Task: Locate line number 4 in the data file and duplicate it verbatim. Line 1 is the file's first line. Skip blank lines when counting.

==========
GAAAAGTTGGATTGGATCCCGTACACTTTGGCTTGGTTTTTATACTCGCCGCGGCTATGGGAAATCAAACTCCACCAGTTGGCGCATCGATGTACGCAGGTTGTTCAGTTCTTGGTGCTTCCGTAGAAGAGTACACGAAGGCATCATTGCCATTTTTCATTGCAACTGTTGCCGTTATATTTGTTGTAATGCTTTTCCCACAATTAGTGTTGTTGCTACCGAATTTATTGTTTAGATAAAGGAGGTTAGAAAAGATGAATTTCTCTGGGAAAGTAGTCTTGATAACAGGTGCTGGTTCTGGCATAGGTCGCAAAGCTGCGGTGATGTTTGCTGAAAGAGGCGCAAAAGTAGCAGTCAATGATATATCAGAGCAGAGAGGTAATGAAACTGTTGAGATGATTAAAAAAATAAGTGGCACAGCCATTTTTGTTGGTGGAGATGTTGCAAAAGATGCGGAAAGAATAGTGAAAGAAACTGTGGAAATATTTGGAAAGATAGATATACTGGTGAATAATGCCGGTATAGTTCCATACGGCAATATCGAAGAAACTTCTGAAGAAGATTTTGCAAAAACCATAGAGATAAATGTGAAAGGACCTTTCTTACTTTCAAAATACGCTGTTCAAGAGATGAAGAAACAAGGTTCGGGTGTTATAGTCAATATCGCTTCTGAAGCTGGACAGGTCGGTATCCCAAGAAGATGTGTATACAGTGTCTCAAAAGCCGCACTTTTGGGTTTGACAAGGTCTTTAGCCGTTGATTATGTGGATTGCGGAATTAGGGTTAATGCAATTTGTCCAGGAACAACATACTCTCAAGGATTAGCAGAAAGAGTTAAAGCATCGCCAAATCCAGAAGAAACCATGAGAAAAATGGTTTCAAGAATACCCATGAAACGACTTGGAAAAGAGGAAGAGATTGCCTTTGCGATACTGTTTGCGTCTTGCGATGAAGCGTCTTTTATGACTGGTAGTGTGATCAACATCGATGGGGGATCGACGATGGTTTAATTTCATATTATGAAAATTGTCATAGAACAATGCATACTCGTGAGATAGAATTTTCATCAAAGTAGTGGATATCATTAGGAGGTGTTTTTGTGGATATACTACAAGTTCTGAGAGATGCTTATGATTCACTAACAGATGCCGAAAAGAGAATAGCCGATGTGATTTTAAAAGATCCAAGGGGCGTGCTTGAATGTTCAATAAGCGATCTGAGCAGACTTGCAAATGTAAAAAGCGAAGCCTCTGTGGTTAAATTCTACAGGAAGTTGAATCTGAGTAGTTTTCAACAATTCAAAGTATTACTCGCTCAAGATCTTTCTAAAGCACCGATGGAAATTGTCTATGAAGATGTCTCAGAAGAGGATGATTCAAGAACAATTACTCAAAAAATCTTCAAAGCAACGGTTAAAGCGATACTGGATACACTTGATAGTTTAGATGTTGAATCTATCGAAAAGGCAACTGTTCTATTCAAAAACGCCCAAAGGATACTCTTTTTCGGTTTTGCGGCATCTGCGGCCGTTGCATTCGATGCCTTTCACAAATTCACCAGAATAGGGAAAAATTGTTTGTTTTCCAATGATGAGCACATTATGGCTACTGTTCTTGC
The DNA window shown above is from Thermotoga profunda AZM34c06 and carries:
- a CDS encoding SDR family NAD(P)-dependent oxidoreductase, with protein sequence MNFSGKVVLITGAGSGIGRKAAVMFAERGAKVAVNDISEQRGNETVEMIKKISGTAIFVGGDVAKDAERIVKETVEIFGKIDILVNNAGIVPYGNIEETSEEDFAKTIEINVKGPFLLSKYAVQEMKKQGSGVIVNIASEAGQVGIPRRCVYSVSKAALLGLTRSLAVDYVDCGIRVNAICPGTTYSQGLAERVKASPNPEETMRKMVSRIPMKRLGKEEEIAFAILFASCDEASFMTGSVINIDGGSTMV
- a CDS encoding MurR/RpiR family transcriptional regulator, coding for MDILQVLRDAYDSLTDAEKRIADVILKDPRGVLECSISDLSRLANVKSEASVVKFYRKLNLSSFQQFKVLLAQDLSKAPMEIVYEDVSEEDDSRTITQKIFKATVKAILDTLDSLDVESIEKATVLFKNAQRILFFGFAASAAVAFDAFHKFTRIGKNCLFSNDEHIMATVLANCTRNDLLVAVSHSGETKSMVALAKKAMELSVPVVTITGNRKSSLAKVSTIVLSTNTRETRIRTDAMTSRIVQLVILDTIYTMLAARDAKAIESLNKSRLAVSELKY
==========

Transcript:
- a CDS encoding MurR/RpiR family transcriptional regulator, coding for MDILQVLRDAYDSLTDAEKRIADVILKDPRGVLECSISDLSRLANVKSEASVVKFYRKLNLSSFQQFKVLLAQDLSKAPMEIVYEDVSEEDDSRTITQKIFKATVKAILDTLDSLDVESIEKATVLFKNAQRILFFGFAASAAVAFDAFHKFTRIGKNCLFSNDEHIMATVLANCTRNDLLVAVSHSGETKSMVALAKKAMELSVPVVTITGNRKSSLAKVSTIVLSTNTRETRIRTDAMTSRIVQLVILDTIYTMLAARDAKAIESLNKSRLAVSELKY